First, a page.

Generally, the results of this investigation reveal that functional data from microwear analysis can provide useful insights into site activities, the relationship between tool design and function, and highlights the prevalence of hafting stone tools in native lithic technologies.
Tom Manke, the naturalist -in-residence at the Hammond School, has observed first hand how today's students are immersed in technology. In his paper, Into Wilder Places: Authentic Experiences in a Virtual Culture, he pointed out the advantages of programs in primitive skills. Most importantly, such programs connect young and older people to the wilderness so they can move in the natural world as users of nature rather than observers.
In his paper, Finish Your Plate! Rethinking Relative Utility Factors to Better Model Resource Potential in Prehistoric Diets, Bill Schindler argued that previous attempts at calculating relative utility factors have been significantly influenced by modern western perceptions of food and diet. The subjective nature of this approach therefore limits the usefulness of models whose calculations rely upon such data. In its place, he proposes that the construction of an "optimal utility factor", to account for all edible and nutritional components of a resource and provide a more accurate number that can be factored into optimal foraging model calculations.
To understand the value of the white tail deer in the prehistoric diet, Schindler and colleagues developed an experiment to obtain accurate percentages of all edible and non-edible portions of a white tailed deer. When a 37 kg deer was butchered the results broke down as follows: 30% organs, 53% meat, fat and connective tissue, 14% bone, marrow, and grease, leaving 3% unaccounted for which he believes was primarily blood lost during transport to the prepared butchering location.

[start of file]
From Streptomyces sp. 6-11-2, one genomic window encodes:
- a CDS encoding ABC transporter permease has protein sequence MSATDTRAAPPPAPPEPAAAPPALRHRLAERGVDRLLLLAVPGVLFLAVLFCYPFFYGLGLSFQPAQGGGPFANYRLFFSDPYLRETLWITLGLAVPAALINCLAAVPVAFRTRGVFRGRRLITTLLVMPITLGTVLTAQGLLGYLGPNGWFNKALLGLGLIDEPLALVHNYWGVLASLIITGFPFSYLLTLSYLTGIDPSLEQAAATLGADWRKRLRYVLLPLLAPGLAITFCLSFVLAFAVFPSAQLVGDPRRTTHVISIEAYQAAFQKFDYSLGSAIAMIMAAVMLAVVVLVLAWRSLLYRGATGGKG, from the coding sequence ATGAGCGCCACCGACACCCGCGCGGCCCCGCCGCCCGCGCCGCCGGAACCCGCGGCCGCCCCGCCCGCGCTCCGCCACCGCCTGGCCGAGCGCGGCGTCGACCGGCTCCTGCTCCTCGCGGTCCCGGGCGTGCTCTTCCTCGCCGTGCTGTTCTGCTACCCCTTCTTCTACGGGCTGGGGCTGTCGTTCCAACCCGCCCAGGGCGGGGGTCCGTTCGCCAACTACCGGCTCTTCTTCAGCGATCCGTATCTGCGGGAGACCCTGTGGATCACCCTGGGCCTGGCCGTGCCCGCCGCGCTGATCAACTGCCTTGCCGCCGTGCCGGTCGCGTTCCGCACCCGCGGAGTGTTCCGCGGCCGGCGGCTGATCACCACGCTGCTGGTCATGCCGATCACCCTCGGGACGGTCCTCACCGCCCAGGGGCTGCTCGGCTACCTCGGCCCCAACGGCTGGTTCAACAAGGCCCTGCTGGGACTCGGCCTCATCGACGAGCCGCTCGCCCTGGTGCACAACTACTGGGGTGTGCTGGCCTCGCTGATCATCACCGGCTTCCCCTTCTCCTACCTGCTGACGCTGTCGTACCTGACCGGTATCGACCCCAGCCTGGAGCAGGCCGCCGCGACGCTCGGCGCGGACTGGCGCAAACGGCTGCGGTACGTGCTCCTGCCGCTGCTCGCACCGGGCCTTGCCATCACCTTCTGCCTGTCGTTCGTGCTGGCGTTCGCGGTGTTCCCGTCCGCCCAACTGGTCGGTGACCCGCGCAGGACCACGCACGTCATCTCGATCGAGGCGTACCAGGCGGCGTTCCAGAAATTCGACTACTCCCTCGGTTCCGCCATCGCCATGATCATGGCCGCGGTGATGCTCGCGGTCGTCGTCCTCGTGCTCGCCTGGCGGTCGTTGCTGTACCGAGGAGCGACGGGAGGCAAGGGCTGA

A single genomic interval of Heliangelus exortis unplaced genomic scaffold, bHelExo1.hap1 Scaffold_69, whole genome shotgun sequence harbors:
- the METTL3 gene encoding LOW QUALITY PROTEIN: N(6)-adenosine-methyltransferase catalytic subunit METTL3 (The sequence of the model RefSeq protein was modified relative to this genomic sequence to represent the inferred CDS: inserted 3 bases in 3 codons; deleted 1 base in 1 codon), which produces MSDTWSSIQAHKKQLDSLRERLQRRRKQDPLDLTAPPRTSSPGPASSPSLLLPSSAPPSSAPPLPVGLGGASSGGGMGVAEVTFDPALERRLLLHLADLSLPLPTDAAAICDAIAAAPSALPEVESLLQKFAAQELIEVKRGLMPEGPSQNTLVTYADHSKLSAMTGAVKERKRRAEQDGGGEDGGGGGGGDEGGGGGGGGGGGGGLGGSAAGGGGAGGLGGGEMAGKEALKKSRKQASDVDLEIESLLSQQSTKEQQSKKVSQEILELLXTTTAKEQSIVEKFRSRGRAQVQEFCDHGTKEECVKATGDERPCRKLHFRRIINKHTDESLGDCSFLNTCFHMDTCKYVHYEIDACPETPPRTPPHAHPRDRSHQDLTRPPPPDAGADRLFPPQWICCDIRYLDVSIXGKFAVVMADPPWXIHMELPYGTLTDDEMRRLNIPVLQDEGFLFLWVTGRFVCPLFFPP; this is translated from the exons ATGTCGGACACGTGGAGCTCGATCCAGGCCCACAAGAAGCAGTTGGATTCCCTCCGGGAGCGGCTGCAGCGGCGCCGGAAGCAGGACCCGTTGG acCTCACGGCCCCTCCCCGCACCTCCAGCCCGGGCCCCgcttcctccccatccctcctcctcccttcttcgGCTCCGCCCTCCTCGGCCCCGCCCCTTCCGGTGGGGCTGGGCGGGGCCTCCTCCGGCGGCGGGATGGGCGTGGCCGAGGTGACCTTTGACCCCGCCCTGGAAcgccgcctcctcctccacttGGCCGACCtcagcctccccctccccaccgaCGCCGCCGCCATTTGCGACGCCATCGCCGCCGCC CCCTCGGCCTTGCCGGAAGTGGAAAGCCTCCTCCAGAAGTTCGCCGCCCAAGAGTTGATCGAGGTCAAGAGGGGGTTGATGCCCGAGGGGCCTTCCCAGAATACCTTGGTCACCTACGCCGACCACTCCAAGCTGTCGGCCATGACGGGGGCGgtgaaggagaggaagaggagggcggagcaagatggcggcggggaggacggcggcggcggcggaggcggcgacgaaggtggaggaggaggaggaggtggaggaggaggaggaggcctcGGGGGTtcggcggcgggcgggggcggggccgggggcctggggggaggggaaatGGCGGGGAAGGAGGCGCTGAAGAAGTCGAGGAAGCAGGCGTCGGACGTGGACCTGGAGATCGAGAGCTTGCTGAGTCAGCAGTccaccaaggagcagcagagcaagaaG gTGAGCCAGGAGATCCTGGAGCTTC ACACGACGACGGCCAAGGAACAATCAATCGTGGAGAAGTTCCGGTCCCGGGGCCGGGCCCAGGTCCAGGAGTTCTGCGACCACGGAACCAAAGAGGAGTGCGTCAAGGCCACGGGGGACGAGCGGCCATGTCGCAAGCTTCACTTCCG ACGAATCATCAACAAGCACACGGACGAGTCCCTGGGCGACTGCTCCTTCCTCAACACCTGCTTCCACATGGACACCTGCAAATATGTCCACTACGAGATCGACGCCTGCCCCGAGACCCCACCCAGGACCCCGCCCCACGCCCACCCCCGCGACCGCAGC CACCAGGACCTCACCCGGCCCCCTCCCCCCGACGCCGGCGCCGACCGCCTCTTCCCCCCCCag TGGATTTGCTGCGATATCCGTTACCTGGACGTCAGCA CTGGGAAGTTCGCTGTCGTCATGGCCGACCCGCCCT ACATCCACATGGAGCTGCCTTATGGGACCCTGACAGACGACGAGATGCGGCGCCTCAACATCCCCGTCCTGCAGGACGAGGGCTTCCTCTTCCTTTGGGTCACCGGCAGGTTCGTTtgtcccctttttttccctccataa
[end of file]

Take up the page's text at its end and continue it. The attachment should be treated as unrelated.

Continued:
According to Schindler's calculations the organs and their contents, blood, meat, fat, connective tissue, bone marrow and grease were all edible and nutritious leaving only the hair and large intestines. This left only a total weight of 1.4 kg, or 3.8% of the total weight of the deer that does not provide safely consumed nutrition. Based on these data, he proposed that an optimal utility index be used in lieu of subjectively defining the utility of a resource. The optimal utility index (OUI) would include all parts of the animal that provide nutrition to humans with the exception of hair and intestines, the factor is 96%.
Interactive sessions at the RE-ARC conference included two digital photo sessions presented by professional photographer Jamie Walker, Gathering and Gardens: Natural Resources for the Native Walk by Dr. Gail Wagner, demonstrations of the southeastern blow gun by Doug Myers, and a pottery firing by Joe Herbert.
A wide range of topics was covered during the informal discussions each evening. For example, how electronic distribution of the proceedings of each annual RE-ARC conference would foster communication and cooperation. The complex issue of publication in peer review journals was raised since this is fundamental to faculty promotions in American universities. Unfortunately there are few peer review journals that will accept articles about experimental research.
Through a concentrated outreach effort by the RE-ARC Board of Directors and other organizations, the annual conferences will spearhead support in reconstruction and experimental archaeology research for beginners and experts alike.
See you next year at the Schiele Museum.